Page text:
in Funny Car history by winning the 1984 World Finals at Pomona.
After qualifying only 11th, he mowed down NHRA tour regulars
Kenny Bernstein, Don Prudhomme, Billy Meyer and Mark Oswald to
claim his first and only national event title.
Although they were attracted by the excitement of drag racing,
fans who attended events at Irwindale Raceway in the 1960s also
came away with an unexpected appreciation for the track's food
service, especially its hamburgers.
Turns out that while they never
were openly identified as such, Irwindale's burgers were vintage
In-N-Outs, minus the tomato, with a touch of nitro. Harry Snyder,
the founder of the In-N-Out chain, also was the controlling partner
of the racetrack when it opened in 1965.
Fifty-five years later, the Snyder
family still strongly supports the sport and those in it through
the leadership of Harry's only grandchild, Lynsi
father, Guy, and uncle Rich, both now deceased, worked at Irwindale
as youngsters, developing their own ties to the sport that resulted
in sponsorship of several pro drivers including Don Garlits,
Dale Pulde, Mark Oswald and Melanie Troxel.
An NHRA member and licensed racer
herself, Lynsi, as sole owner of In-N-Out, funds a host of charitable
causes including Healing Hearts and Nations, a non-profit active
in India and Africa, and the In-N-Out Burger Foundation, which
supports abused and neglected children. The company also continues
to lend its name to events like thee 2018 In-N-Out/Hot Rod Magazine
Championships contested at Pomona.
Although the second coming of
San Gabriel Drag Strip lasted just three years, they were remarkable
seasons for those Southern Californians starved for the pop,
smell and burn of nitromethane during the NHRA's fuel ban of
the early 1960s.
and Will Tice, who by
day ran a meat market, served up regular fuel shows at "San
Gabe" that attracted the biggest stars in the sport including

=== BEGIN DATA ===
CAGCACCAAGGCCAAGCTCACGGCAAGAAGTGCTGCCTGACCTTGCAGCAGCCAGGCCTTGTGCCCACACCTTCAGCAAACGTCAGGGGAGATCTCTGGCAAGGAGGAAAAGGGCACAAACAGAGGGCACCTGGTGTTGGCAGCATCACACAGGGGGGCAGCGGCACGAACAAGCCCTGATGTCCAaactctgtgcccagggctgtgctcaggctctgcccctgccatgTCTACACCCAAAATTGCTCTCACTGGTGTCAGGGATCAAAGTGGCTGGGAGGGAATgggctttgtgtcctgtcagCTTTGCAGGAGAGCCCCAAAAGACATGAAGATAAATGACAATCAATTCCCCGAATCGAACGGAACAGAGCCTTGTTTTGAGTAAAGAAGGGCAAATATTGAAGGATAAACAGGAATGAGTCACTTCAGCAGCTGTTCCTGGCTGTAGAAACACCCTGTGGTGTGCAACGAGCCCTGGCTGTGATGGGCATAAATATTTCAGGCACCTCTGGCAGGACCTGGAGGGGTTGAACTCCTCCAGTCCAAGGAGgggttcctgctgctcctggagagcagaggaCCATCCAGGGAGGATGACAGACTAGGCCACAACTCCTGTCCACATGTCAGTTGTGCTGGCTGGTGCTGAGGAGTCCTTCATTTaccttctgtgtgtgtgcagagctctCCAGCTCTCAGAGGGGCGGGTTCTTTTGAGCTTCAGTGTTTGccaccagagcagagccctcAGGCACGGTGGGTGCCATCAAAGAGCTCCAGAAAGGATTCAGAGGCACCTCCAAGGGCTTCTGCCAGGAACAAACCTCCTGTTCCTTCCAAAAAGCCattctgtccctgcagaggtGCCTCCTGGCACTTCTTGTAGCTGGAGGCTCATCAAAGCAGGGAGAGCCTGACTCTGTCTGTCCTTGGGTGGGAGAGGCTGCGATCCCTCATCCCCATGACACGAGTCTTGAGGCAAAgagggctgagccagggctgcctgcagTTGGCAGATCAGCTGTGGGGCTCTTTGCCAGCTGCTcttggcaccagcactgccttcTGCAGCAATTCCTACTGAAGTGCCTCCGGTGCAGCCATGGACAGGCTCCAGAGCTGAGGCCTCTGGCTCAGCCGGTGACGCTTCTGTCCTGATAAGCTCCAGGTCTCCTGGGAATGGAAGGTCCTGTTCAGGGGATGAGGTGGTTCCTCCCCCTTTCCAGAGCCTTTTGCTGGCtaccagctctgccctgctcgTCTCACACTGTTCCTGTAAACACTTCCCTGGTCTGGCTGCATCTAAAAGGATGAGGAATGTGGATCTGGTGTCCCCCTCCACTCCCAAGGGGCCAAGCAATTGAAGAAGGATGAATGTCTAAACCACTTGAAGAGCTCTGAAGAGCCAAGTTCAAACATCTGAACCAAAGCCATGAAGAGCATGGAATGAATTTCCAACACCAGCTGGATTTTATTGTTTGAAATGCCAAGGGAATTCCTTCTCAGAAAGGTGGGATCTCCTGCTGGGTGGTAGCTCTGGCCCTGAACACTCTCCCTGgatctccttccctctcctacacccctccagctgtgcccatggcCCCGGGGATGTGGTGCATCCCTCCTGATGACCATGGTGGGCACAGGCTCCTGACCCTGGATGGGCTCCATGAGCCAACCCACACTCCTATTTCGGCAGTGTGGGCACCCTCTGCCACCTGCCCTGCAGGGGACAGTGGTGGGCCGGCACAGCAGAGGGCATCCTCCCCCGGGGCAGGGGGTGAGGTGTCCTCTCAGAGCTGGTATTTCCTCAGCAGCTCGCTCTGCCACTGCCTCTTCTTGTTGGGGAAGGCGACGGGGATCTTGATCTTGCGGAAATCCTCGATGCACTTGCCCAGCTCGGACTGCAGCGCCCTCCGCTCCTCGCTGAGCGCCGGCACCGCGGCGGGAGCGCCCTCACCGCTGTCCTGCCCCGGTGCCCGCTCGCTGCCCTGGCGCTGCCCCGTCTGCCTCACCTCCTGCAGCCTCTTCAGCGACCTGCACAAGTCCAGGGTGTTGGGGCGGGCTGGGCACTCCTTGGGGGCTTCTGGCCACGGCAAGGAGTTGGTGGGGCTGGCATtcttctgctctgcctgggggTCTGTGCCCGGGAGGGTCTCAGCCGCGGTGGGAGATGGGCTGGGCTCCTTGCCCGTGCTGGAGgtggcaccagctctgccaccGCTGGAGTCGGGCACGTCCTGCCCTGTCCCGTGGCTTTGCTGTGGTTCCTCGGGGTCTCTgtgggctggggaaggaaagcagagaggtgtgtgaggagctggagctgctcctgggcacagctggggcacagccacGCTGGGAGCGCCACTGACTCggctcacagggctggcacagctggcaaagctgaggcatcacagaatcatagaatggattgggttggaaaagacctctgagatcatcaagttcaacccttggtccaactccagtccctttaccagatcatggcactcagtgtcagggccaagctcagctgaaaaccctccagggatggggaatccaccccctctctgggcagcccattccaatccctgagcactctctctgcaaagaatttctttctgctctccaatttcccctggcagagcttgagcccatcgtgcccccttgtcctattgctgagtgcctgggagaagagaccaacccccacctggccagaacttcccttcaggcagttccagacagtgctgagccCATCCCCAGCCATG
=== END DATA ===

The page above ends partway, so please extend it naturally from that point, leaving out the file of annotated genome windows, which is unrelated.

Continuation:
Don Garlits, "TV Tommy" Ivo, Chris Karamesines, Ted
Cyr, Vance Hunt and J.L Payne, Masters and Richter, Don "The
Snake" Prudhomme, Kenny Safford and Norm Weekly and Ron
The brothers, who proved to be
more than competent promoters, took advantage of the proximity
of a local paving company to keep the racing surface fresh which
is one of the things that brought the big names back again and
When the track closed, Jack Tice,
who was a B-29 bomber pilot in World War II, briefly ran the
track at Fontana while his brother became involved with 605 Speedway.
Although surveys indicate that
Americans are keeping their cars longer than ever before, an
average of 11 years, one would be hard pressed to find anyone
who has driven the same vehicle longer than Covina tire dealer
Tucker bought a stock 1957 Ford
Ranchero powered by a 292 Ford with 200 horsepower way back in
1962. He was 16. Three years later, having upgraded to an injected,
406 Ford, he raced in the opening event at the old Irwindale
Raceway, now the site of the Miller Brewery.
When that track closed in 1977,
Tucker and the vehicle widely recognized as "Tucker's Truck"
were among those providing the sendoff, this time with 427 power.
"I'd be surprised," Tucker said, "if anyone made
more passes down the original Irwindale dragstrip than I did."
Fast forward 33 years when Tucker,
having raised a family, pulled the tarp off the moth-balled Ranchero
and began a resuscitation. With the help of his then nine-year-old
granddaughter, Maya, he completely rebuilt the 427 engine in
his garage at home, set it up to accommodate a 6:71 blower, updated
the suspension and, in 2011, went back racing at the new Irwindale
where he's been a regular the last eight years.
On Saturday, May 16, these
six racing legends will be recognized at Nitro Revival 4 at the
Irwindale Speedway complex for contributions to drag racing during
an era in which the San Gabriel Valley was ground zero in the
sport's development. Each honoree will be presented a special
plaque courtesy of Nitro Revival supporters Jerry and Pat Baltes.